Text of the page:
The guitar is a beautiful instrument - an orchestra that you can hold in your arms. Notes are fingered with the left hand and plucked with the right hand. This limits the number and range of simultaneous notes. Artists such as Kaki King, Preston Reed, and the late Michael Hedges use various tapping techniques to get around these limitations. More traditional guitarists, like myself, look for open strings so very high notes can be fingered and played with much lower notes. We like having an open string available with the right note at the right time. Keys with a lot of flats and sharps don't often offer a lot of these easy opportunities.
Many guitarists use special tunings designed to increase the number of open, mostly bass strings. We are then stuck with a beautiful wood instrument with inherent resonances and we use it to play songs in one of only 5 keys: C, D, E, G, and A. Doesn’t this limit the tonal palette a little?
So I started looking at some alternate keys, odd ones like F# or G#, and the 12-string guitar, as it often does, surprised me! The double courses on the middle G and D strings often showed up as handy open strings. For example, the B Flat Rag makes frequent use of the open G for a Seventh and the open D for the Third. I found unique uses for the upper unison courses (they have a different sound from the octave courses). For example, listen to the opening piece in B natural. It uses the open B as a drone for the rising, 60's, rock 'n roll riff that separates sections. It's a series of B chords, anchored by the open 2nd course. I found open notes like this throughout what soon became a cycle of 12 tunes. Another example: the E flat piece uses open A, D, and G (the Third). The A and D play prominent roles in the melody even though they are leading notes. Joe Turner's Blues in G sharp, was the most difficult key; the tune is almost entirely barred. Even here, though, I found a little major/minor play with the open B.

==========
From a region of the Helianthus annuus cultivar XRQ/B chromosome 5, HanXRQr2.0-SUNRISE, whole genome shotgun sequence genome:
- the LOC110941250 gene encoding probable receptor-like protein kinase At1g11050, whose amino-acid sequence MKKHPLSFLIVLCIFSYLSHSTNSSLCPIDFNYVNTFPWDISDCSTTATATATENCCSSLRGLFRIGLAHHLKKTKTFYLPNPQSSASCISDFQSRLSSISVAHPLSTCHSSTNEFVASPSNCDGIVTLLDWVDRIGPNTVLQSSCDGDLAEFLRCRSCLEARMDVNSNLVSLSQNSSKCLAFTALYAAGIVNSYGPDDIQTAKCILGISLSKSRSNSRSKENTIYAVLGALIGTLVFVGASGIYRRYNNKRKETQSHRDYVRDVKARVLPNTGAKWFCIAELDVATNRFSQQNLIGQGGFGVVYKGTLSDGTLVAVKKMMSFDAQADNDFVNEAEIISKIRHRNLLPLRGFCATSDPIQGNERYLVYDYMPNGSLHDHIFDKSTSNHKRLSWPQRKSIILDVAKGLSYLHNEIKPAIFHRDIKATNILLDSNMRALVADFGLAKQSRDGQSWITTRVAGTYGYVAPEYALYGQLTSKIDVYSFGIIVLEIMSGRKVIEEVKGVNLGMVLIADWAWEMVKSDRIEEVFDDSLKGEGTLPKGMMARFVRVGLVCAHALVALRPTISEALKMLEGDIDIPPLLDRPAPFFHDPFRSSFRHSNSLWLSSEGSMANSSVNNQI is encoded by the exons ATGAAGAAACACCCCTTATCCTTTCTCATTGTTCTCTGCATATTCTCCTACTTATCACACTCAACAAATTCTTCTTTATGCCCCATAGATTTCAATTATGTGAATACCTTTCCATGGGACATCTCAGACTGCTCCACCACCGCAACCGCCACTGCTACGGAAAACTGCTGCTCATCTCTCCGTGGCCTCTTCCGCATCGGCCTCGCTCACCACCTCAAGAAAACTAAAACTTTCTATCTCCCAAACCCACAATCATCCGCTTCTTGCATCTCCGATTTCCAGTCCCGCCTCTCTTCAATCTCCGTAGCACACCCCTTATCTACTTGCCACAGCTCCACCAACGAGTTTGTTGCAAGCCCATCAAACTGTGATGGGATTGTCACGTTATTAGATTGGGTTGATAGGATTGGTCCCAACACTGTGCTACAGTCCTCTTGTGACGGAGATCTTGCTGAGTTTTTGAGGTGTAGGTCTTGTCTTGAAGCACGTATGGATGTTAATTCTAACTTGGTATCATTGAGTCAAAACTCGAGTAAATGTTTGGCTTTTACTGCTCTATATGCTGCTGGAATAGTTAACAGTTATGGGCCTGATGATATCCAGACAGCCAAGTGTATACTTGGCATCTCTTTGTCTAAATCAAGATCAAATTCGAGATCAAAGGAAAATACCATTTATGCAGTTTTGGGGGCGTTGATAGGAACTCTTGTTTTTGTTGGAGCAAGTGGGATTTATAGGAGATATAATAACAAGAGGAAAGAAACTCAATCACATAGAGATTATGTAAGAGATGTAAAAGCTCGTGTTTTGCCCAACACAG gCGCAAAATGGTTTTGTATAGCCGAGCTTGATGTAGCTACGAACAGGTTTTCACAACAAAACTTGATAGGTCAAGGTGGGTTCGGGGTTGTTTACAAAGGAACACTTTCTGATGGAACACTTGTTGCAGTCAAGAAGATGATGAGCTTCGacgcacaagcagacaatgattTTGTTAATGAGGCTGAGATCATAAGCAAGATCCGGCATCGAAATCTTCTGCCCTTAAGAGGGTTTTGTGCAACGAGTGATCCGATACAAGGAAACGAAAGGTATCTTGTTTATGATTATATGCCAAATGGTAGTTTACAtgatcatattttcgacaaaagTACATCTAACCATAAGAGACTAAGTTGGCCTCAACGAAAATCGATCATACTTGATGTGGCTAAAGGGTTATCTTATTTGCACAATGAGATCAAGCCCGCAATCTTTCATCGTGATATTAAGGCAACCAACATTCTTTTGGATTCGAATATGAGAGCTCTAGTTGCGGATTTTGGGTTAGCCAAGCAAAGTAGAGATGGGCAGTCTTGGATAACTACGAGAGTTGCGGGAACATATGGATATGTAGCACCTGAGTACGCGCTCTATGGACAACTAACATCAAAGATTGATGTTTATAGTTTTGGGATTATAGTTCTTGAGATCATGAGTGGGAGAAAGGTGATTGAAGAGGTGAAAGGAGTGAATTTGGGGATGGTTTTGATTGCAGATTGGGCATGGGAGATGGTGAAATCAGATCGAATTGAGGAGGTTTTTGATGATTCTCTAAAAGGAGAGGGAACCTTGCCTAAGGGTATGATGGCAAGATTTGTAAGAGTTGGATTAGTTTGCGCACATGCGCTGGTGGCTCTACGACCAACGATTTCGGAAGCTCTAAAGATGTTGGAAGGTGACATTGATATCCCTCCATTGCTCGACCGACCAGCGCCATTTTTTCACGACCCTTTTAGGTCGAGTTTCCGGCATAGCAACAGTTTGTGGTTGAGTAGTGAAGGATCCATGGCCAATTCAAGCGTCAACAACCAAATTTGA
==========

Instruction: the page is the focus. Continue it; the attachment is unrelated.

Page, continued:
The Tunes start with key of B and end with the key of E. Each tune is a fifth higher than the previous one.
B-63 Blues (B natural) - an exuberant piece inspired by Rock & Roll and the Mo-Town Girl Group tunes of 1963. The piece has an interesting ‘bridge’ that is nothing more than a cycle of fifths. Tab and standard notation is available.
IstanBlues (F sharp) - kind of Turkish, except for the missing 150 or so micro-tones. Tab and standard notation is available.
The Brights (C sharp) – C sharp and F sharp were two keys that really felt good on a 12-string.
Joe Turner's Blues (G sharp) - a little study in some Rag progressions mixed with a I III IV chord progression.
Sergio Leone's Blues (E flat) - the Good, the Bad, the Jangly.
Bb Rag (B flat) – some standard guitar rag changes, short and to the point.
Walk Right In (F natural) - Gus Cannon's piece, via The Rooftop Singers. Starts in C, down good and low, and ends in F.
Folk Medley (C natural) - Freight Train, Hollis Brown, Railroad Bill, Cocaine Blues and a thousand other folk tunes guitarists play in C.
River of Life (G natural) - lots of open strings and harmonics; hardly need a left hand with this piece.
Fontaine's Hornpipe (D natural) - dedicated to a talented musician, the late Fred Fontaine. He loved to play hornpipes, jigs, and even Bach pieces on his banjos. Tab and standard notation is available.
Just A’ Closer (A natural) – sometimes a 12-string guitar is just a fine gospel piano.
Last Dance at Kittles (E natural) – Kittles, the best live R & B bar in Albany, New York in the 60's.
My Ride (the cover picture) is Cannondale with an unusual 24 spoke wheel in a triplet pattern by Gipiemme.
All tunes recorded with Taylor LKSM-12 tuned down 2 whole steps.
Mastered at Naiant Studio in Kill Devil Hills, North Carolina, USA